Former Obama Border Patrol Chief is speaking out after 2 years of silence: 'The wall works'
Perhaps unexpectedly, someone who worked in authority under the Obama administration is in full support of Trump's Border Wall.
Mark Morgan was the Border Patrol Chief during the Obama administration. Since he was dismissed by Trump in 2016, he has remained silent on the border wall debate. Until now.
Morgan spoke with the Daily Wire about all things related to Trump and border security. First up, Morgan clarified that he was removed from his position simply because he "was not the right fit" as an outsider.
However, when asked if the wall is the best solution for illegal immigrants, he was confident in his opinion.
"The president is right. The wall works."
"The wall is a critical element as part of a multilayer strategy of infrastructure, technology, and personnel."
Morgan elaborated on where he is coming from when it comes to his stance on the border wall debate.
"My position is not coming from political ideology. It's coming from 30 years of governmental service."
Through his service, Morgan gained a deep knowledge of how drug cartels work and how they compete to cross the border.
"They gain control of the drug smuggling routes, the trafficking routes and the illegal smuggling routes in between the ports of entry which is where we need the wall."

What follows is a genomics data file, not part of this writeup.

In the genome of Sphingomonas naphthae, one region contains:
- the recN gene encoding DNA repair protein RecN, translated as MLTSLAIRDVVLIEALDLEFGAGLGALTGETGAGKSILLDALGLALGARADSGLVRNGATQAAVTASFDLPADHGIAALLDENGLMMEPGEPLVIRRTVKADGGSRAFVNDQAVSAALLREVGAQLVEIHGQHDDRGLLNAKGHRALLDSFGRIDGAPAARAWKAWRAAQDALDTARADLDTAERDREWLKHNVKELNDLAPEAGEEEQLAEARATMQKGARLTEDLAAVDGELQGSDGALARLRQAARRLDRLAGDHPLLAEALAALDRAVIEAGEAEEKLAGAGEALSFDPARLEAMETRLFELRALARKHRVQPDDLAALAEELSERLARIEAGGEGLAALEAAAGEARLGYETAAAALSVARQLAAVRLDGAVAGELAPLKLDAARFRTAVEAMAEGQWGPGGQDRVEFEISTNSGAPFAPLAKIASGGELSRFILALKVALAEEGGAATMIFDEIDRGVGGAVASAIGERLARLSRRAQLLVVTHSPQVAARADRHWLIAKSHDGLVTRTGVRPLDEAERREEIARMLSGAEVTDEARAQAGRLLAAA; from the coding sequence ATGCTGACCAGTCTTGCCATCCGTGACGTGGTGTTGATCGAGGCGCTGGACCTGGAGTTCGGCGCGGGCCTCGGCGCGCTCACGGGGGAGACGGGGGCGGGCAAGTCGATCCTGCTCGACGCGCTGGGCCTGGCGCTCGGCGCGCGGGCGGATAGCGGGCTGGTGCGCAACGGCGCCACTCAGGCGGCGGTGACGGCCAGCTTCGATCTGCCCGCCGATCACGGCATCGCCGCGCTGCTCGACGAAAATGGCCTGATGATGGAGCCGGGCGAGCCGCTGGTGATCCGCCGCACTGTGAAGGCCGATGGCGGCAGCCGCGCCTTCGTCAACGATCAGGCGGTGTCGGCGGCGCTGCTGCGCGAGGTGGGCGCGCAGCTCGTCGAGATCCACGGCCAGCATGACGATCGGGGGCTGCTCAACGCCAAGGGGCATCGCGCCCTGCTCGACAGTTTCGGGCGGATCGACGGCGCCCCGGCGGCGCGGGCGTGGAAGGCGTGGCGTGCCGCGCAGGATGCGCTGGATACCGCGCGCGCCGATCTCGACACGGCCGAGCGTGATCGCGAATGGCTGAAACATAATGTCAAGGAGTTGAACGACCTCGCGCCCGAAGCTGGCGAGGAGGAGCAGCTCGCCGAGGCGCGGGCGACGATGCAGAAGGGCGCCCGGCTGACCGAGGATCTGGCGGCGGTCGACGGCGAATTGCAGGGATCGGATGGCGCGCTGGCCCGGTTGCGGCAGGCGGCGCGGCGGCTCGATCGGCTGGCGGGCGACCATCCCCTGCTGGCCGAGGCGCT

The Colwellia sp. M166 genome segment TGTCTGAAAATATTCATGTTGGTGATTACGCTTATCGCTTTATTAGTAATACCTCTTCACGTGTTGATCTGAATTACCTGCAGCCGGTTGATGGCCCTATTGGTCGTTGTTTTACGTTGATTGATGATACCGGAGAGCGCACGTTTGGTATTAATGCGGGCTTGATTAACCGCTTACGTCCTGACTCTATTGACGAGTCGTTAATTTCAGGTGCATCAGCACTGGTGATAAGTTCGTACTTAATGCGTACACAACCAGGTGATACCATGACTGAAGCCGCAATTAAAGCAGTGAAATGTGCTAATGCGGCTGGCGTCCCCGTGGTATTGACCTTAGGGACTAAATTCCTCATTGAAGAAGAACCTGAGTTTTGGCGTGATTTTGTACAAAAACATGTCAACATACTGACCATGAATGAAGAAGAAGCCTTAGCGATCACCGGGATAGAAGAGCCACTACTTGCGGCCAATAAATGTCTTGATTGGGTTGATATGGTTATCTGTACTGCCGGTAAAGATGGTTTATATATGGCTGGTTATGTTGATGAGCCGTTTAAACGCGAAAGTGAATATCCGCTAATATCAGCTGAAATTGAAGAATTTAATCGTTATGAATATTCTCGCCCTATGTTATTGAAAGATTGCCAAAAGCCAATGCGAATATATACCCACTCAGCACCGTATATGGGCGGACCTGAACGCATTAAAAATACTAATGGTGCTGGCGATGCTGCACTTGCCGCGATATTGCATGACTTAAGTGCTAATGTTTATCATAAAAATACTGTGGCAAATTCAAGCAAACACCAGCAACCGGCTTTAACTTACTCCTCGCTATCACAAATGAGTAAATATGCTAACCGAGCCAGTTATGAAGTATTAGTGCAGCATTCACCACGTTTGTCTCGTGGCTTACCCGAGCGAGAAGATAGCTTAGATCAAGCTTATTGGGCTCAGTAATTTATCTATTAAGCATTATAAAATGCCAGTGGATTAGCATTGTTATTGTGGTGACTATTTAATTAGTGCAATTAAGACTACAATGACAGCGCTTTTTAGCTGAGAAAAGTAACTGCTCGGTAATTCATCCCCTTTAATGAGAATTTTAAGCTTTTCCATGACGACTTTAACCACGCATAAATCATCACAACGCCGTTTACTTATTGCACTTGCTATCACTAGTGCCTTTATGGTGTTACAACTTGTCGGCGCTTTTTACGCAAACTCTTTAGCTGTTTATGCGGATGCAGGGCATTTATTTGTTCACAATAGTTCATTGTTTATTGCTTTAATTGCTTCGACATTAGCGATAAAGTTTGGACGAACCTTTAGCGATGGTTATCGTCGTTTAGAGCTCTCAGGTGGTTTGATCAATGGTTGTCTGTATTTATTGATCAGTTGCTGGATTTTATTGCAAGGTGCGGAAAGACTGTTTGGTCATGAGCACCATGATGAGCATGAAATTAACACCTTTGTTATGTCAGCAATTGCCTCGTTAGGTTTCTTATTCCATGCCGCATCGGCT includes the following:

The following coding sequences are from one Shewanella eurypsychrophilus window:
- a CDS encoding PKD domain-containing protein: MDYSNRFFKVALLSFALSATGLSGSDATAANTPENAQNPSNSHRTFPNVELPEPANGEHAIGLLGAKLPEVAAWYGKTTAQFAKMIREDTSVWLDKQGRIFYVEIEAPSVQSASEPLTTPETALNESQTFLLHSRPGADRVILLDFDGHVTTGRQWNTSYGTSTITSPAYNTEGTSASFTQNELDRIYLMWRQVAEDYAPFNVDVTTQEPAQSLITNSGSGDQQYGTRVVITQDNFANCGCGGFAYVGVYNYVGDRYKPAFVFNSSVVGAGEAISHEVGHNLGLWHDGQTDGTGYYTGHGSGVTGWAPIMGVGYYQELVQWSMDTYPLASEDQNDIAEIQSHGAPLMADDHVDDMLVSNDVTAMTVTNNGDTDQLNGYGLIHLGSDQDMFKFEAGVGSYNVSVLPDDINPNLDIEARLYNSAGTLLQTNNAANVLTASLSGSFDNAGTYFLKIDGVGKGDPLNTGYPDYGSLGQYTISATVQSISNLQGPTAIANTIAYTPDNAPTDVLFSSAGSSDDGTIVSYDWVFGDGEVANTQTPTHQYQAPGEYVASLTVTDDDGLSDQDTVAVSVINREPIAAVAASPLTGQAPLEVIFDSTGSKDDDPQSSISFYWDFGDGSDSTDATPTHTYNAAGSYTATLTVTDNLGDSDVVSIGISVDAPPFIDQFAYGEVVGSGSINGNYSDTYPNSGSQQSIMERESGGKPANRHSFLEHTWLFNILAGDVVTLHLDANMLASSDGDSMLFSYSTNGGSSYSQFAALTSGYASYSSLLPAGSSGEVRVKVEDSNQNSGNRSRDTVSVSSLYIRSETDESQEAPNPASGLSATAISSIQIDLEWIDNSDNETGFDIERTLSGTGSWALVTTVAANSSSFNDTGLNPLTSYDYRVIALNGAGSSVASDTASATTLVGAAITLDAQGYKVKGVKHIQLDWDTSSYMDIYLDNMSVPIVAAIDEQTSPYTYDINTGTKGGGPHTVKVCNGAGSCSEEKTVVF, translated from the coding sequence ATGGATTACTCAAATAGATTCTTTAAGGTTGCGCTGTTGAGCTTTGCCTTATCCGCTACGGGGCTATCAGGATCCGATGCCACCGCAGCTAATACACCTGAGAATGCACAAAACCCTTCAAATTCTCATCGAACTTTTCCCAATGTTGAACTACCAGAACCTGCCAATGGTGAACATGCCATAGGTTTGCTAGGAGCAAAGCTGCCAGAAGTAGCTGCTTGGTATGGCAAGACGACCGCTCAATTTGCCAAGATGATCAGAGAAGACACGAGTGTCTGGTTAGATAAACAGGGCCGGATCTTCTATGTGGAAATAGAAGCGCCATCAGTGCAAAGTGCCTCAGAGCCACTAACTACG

For example, in Yuma County, Arizona, crime went down by 90% between 2005 and 2006. Morgan urged people to speak to the sheriff about that case.
He went on to say that we would be able to "shut down drug routes, human trafficking routes, and illegal immigration routes." Clearly, Morgan's thinking was in line with the president's regarding the wall.
Since President Donald Trump is determined to build the wall, Morgan may see it come through. After the 35-day partial government shutdown which Trump ended on Friday, he asserted his unshakeable desire to build the wall.
Furthermore, he is still insistent on the $5.7 billion that is needed to get the wall up. If he doesn't get that amount by February 15, he may shut down the government once again.
The shutdown, which was the longest in US history, led to 800,000 federal employees being furloughed. Many of them missed at least one paycheck during the shutdown.
Both the republicans and the democrats are strongly bent on sticking to their decision to build or not build a wall respectively. Additionally, Trump is doubtful that lawmakers can prepare a deal he will agree to before he imposes either another shutdown or a national emergency.
In an interview with the Wall Street Journal, he said of the chances:
"I personally think it's less than 50-50, but you have a lot of very good people on that board."